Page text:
funds. Ford now owns almost 93 percent of its Indian JV, and GM has recently
bought full control.
Recent trends indicate that this sector is now a high-priority with the
government. For the first time, a state government (Maharashtra) has given generous
sales-tax sops to a car major (Tata), and the Finance Minister has indicated some duty
concessions in the coming budget.
For political compulsions, the BJP cannot afford to be seen as
pandering to the rich, and any excise duty cuts in the budget will be marginal and
unlikely to arrest the current slump in car sales. The weak market is due to a combination
of factors, including trimming of corporate perks, and a recent government drive to audit
car buyers in order to detect tax evasion. Moreover, with so much money tied up in booking
the Indica, there are even fewer new customers left in the market. Thus, the auto
market will stay depressed in the short term, but may improve by Q3 99 as part of an
overall expected revival of key cyclical industries.
Overall Likely Change:
There was lots of positive news in the past few months for
foreign pharma companies. First, the BJP regime finally came out openly in support of
changes in patent laws, introduced the Patent Amendment Bill in Parliament and got it
passed in the Upper House (it is now pending in the Lower House), and also issued an
executive ordinance for introduction of exclusive marketing rights in pharmaceuticals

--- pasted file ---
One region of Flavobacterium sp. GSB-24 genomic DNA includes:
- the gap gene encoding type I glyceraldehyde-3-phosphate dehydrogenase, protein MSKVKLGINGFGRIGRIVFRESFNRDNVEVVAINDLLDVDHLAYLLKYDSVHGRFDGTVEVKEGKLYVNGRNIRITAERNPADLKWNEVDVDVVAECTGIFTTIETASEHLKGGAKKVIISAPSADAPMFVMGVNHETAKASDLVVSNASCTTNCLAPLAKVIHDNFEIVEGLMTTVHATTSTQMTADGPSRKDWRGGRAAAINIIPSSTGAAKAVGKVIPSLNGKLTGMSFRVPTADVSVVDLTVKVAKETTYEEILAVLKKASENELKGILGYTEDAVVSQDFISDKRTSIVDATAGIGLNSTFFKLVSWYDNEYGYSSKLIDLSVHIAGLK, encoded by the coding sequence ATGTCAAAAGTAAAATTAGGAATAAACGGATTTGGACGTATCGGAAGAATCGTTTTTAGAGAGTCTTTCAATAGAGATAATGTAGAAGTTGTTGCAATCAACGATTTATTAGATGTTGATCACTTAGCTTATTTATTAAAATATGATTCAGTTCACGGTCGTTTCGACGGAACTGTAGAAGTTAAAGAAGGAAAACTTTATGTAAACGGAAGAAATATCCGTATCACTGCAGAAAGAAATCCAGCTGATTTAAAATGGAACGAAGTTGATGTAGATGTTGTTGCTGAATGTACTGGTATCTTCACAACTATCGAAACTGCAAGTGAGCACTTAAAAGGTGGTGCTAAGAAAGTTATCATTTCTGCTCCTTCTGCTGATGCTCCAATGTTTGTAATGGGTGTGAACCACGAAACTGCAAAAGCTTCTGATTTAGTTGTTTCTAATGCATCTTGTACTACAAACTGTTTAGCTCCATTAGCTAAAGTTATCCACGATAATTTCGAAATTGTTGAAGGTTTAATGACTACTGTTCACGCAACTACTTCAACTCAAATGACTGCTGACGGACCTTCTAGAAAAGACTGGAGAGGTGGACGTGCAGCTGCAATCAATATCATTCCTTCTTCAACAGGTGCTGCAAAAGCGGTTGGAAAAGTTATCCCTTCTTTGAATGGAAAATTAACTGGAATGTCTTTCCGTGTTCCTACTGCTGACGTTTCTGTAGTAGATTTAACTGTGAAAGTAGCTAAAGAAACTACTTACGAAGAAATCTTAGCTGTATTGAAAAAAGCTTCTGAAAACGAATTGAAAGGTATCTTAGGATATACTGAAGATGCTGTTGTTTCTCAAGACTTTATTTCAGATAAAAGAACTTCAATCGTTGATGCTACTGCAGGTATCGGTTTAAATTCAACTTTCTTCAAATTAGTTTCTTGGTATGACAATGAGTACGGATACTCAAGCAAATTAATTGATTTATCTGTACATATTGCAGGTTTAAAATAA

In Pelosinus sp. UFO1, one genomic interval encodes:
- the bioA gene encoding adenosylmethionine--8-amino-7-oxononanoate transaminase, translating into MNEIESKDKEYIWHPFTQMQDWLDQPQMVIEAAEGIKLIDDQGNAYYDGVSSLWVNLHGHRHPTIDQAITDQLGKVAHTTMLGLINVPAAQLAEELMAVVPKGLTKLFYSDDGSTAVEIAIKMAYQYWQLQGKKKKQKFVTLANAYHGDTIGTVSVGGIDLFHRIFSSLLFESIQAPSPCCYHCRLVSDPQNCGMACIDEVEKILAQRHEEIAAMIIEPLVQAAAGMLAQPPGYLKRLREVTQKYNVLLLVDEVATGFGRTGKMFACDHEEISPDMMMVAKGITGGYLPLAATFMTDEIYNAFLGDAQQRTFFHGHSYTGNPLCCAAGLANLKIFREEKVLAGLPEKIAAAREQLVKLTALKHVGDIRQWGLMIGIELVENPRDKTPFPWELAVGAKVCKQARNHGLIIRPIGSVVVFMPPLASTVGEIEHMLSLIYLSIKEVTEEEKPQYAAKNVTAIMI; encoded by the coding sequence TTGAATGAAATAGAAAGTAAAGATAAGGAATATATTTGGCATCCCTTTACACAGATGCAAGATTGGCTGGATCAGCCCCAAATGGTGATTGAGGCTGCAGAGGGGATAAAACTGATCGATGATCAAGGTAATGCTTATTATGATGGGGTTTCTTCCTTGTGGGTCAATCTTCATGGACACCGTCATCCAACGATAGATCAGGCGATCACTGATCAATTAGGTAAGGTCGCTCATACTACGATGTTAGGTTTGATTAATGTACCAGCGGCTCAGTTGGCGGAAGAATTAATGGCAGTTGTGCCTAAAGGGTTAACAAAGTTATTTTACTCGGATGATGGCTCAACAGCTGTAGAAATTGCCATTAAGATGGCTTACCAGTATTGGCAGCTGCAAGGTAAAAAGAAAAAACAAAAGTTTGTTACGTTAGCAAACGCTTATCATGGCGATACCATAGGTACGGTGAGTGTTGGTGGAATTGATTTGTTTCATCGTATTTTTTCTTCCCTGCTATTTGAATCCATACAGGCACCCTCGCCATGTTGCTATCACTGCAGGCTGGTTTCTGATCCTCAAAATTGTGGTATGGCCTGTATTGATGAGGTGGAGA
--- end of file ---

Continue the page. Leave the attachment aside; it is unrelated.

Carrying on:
(with retrospective effect from Jan 1, 1995). Second, pharma sales registered a growth of
over 15 percent in Q3, and scrips of most pharma MNCs have climbed by almost 50 percent in
the last 6 months.
The government also denied permission to local firms for exporting new molecules
(such as Viagra) which have not yet been clinically tested and cleared by the Drug
Authority of India. This has effectively added another level of patent protection to
pharma majors, and has upset export plans of many small Indian companies who
previously existed solely on the basis of copying new formulations.
The Russian currency crisis and a new countervailing duty (in the range of 4-15
percent) imposed by EU also adversely affected drug exports in the past few months. As a
result, many small and medium players are being edged out. Smaller companies are
increasingly either being acquired by, or selling pharma brands to, larger Indian
companies. Since Sept 98 alone, more than 60 pharma brands have been sold, including
well-known names like Crocin and Combiflam.
The current government has initiated many industry-friendly measures: the new
National Pharmaceutical Pricing Authority has conducted 4 price decontrol exercises in the
past 3 months, some prescription drugs have now been transferred to OTC category, and the
cabinet has just recently allowed free import of 5 important bulk drugs, including Vitamin
B1 and Tetracyclin.
The Indian pharma industry is going through a period of critical
change, and the overall direction of government attitude in recent months towards pharma
MNCs has been positive. This is due to three factors: 1) WTO obligations, and sustained
international pressure over this on India, 2) the growing role of pharma scrips in shaping
overall stock market confidence, and 3) a growing realization, especially after the
Indian-born Amartya Sen won the recent Nobel Prize in Economics, that improved health care
and social sector spending is a now a must.
There are strong signals coming from senior government officials that the next
budget will include a significant increase in public expenditure on healthcare, thereby
boosting pharma sales. The Patents Amendment Bill is also likely to be passed in the
Lower House, though the actual process will face some political posturing by all political
Overall Likely Change: